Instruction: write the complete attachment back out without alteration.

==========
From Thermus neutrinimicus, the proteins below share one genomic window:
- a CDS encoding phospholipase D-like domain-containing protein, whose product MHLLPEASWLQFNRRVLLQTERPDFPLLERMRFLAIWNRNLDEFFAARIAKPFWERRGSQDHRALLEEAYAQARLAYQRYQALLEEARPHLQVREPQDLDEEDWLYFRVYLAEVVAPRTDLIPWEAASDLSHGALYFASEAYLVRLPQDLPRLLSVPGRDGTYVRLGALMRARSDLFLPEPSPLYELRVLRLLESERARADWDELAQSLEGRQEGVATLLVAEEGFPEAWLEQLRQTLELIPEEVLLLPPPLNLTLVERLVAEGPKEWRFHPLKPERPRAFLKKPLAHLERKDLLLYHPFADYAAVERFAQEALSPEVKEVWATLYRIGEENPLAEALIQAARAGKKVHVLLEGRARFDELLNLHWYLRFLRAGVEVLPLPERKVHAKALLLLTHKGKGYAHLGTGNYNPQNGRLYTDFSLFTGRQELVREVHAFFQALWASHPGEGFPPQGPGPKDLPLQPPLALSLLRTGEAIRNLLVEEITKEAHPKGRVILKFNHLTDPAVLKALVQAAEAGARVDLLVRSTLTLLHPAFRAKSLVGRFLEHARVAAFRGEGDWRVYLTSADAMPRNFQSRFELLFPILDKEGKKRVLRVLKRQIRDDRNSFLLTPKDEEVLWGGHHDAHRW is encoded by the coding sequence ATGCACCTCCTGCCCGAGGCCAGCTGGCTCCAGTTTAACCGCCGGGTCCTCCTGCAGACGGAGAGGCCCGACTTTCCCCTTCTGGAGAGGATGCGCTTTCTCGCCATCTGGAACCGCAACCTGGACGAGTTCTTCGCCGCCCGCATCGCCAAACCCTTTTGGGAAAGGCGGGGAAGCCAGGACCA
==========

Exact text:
From Thermus neutrinimicus, the proteins below share one genomic window:
- a CDS encoding phospholipase D-like domain-containing protein, whose product MHLLPEASWLQFNRRVLLQTERPDFPLLERMRFLAIWNRNLDEFFAARIAKPFWERRGSQDHRALLEEAYAQARLAYQRYQALLEEARPHLQVREPQDLDEEDWLYFRVYLAEVVAPRTDLIPWEAASDLSHGALYFASEAYLVRLPQDLPRLLSVPGRDGTYVRLGALMRARSDLFLPEPSPLYELRVLRLLESERARADWDELAQSLEGRQEGVATLLVAEEGFPEAWLEQLRQTLELIPEEVLLLPPPLNLTLVERLVAEGPKEWRFHPLKPERPRAFLKKPLAHLERKDLLLYHPFADYAAVERFAQEALSPEVKEVWATLYRIGEENPLAEALIQAARAGKKVHVLLEGRARFDELLNLHWYLRFLRAGVEVLPLPERKVHAKALLLLTHKGKGYAHLGTGNYNPQNGRLYTDFSLFTGRQELVREVHAFFQALWASHPGEGFPPQGPGPKDLPLQPPLALSLLRTGEAIRNLLVEEITKEAHPKGRVILKFNHLTDPAVLKALVQAAEAGARVDLLVRSTLTLLHPAFRAKSLVGRFLEHARVAAFRGEGDWRVYLTSADAMPRNFQSRFELLFPILDKEGKKRVLRVLKRQIRDDRNSFLLTPKDEEVLWGGHHDAHRW is encoded by the coding sequence ATGCACCTCCTGCCCGAGGCCAGCTGGCTCCAGTTTAACCGCCGGGTCCTCCTGCAGACGGAGAGGCCCGACTTTCCCCTTCTGGAGAGGATGCGCTTTCTCGCCATCTGGAACCGCAACCTGGACGAGTTCTTCGCCGCCCGCATCGCCAAACCCTTTTGGGAAAGGCGGGGAAGCCAGGACCA